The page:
Recent Developments

Snap Judgment—S&P Dow Jones and FTSE Russell Indices Ensure That Investors Retain Voting Rights

Silicon Valley is known for disrupting industries, and some of its most storied residents seem ready to upend the IPO world—not with technology, but with moxie. Snap, Inc. made headlines* this past spring with its novel initial public offering (IPO) selling "Class A" common shares without voting rights. Rather than the standard practice of taking an investor's capital in exchange for the right to hold the company's management accountable for its use, Snap sold over 200 million shares at $17 apiece without giving those investors any voting rights. Instead, Snap's two co-founders retained 88.5 percent of the company's voting power.

Berman DeValerio’s Tenacity Results in Post-Trial Judgment for Plaintiff Class

After six years of hard-fought litigation, including a nine-day trial, Berman DeValerio secured a $3 million disgorgement award against the former CEO and controlling shareholder of PHC, Inc., Bruce A. Shear. The case began in 2011, when PHC agreed to be acquired by Acadia Healthcare, Inc. The plaintiffs alleged that Shear used his position as PHC's controlling shareholder to wrongfully obtain benefits for himself at the expense of PHC's other shareholders. Berman DeValerio aggressively pursued the action on behalf of PHC's aggrieved minority shareholders, overcoming challenging court opinions as well as two trips to the First Circuit Court of Appeals.

Initial Congressional Efforts at Dodd-Frank “Repeal” Appear Poised to Leave SEC Whistleblower Program Intact with Some Restrictions

Much has been made, since the Trump administration took office backed by a Republican-controlled Congress, about the potential repeal of The Dodd Frank Wall Street Reform and Consumer Protection Act ("Dodd-Frank"). Many interested in Wall Street regulation and reform expressed concern over this prospect, given that Dodd-Frank was passed in the wake of the Financial Crisis in an effort to prevent some of the more egregious financial excesses that led to the market collapse.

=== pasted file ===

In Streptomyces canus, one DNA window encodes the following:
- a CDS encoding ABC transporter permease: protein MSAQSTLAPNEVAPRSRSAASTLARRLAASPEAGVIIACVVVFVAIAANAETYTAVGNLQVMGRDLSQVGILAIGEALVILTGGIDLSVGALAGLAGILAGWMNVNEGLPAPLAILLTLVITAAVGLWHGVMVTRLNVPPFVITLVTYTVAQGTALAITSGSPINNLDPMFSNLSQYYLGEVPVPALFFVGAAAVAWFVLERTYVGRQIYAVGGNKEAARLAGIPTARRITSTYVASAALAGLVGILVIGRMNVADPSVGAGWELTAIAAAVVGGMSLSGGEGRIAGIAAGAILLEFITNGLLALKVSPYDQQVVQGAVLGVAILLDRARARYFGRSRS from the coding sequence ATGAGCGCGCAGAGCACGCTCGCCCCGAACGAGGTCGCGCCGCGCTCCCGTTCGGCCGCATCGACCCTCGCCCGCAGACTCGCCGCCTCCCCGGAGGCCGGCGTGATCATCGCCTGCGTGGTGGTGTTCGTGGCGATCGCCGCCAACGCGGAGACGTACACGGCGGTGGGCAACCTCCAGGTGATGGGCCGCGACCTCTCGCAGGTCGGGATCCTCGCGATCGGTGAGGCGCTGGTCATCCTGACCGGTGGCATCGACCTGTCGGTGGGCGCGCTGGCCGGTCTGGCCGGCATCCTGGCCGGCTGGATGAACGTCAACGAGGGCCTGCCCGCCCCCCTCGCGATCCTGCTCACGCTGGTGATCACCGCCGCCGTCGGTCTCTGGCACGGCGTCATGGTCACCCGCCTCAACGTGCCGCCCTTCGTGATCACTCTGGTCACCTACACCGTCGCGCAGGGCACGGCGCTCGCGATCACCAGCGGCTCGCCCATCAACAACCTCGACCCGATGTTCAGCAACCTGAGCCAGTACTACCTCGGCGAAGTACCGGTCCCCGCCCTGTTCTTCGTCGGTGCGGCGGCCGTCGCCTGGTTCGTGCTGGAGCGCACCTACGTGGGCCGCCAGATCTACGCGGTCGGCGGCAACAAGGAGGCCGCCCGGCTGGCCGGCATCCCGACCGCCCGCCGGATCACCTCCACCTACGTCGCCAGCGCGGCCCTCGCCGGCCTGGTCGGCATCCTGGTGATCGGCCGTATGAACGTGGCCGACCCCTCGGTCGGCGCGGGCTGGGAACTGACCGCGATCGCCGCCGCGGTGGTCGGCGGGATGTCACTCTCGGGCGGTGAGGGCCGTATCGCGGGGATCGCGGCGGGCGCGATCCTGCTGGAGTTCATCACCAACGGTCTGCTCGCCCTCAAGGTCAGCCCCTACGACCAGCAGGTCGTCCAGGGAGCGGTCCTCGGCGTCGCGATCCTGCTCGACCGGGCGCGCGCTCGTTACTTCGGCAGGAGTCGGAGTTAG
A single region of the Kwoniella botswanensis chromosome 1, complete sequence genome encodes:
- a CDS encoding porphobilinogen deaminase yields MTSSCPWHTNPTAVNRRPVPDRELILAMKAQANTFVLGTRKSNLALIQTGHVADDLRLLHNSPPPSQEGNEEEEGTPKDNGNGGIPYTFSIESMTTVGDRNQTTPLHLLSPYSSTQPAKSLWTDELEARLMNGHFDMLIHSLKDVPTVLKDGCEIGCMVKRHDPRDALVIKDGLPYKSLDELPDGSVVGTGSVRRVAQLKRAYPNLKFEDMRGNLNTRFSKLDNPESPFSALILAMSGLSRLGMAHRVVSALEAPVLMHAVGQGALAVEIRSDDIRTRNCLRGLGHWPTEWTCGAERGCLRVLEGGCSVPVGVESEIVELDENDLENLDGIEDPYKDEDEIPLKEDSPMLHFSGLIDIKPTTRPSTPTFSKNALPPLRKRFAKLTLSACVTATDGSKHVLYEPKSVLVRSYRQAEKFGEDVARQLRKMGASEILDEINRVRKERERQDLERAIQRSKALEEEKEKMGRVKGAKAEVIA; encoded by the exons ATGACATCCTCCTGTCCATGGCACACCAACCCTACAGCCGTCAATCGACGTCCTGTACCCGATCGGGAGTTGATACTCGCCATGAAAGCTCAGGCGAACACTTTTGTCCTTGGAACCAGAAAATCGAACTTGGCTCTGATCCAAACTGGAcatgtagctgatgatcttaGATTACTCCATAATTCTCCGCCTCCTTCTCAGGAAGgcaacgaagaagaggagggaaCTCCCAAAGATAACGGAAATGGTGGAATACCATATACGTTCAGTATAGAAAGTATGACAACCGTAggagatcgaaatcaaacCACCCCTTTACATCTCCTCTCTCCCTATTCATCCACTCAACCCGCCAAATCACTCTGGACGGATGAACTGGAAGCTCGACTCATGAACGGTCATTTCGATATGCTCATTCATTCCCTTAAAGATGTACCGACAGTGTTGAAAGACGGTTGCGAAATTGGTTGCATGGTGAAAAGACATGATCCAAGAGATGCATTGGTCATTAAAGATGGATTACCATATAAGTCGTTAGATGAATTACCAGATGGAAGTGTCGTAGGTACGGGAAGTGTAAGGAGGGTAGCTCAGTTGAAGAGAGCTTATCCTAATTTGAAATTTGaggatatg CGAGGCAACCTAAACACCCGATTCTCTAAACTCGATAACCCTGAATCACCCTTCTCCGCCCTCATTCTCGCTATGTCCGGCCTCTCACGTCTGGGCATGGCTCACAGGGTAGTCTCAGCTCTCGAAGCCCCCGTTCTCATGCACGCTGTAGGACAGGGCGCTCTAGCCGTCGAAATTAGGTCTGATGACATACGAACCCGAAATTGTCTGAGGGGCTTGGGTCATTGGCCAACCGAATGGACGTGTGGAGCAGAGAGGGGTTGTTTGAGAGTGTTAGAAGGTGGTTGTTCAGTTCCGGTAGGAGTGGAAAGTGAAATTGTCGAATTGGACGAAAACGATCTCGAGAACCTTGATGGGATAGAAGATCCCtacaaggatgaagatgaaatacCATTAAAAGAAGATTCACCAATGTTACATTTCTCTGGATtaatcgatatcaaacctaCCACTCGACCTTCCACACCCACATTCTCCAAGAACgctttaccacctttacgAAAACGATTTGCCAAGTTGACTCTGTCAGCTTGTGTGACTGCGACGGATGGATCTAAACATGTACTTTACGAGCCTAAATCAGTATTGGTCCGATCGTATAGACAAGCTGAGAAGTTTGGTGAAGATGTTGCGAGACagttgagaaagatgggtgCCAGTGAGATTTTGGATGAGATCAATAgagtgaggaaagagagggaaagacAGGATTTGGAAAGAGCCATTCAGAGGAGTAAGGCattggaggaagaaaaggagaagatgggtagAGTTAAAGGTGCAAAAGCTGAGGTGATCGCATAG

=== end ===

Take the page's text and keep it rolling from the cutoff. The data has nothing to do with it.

Supreme Court Upends Class Action Tolling under the Federal Securities Laws

The U.S. Supreme Court has issued its much-anticipated decision on class action tolling, deciding that the filing of a class action under the Securities Act of 1933 does not toll the statute of repose for an individual to bring the same claim or claims as the class action. The 5-4 decision in California Public Employees' Retirement System v. ANZ Securities, Inc., No. 16-373, upends the current practice of opting out of securities class actions with significant implications for investors, effectively killing reliance on class action tolling in federal securities class actions. Justice Kennedy wrote the Court's opinion, with Justices Roberts, Thomas, Alito, and Gorsuch joining; Justice Ginsburg wrote the dissent, with Justices Breyer, Kagan, and Sotomayor joining.

Ireland Goes Its Own Way And Rejects Third-Party Litigation Funding

Since 2010, when the U.S. Supreme Court ruled in Morrison v. Australia National Bank Ltd., 561 U.S. 247 (2010) that purchasers of securities that were traded on a non-U.S. exchange could not bring claims under U.S. federal securities laws, we have observed two key trends. First, there has been a significant increase in securities litigation brought on a group basis in Europe, Canada, Australia, Japan and other non-U.S. jurisdictions. Second, and relatedly, third-party litigation funding has greatly expanded in various countries ...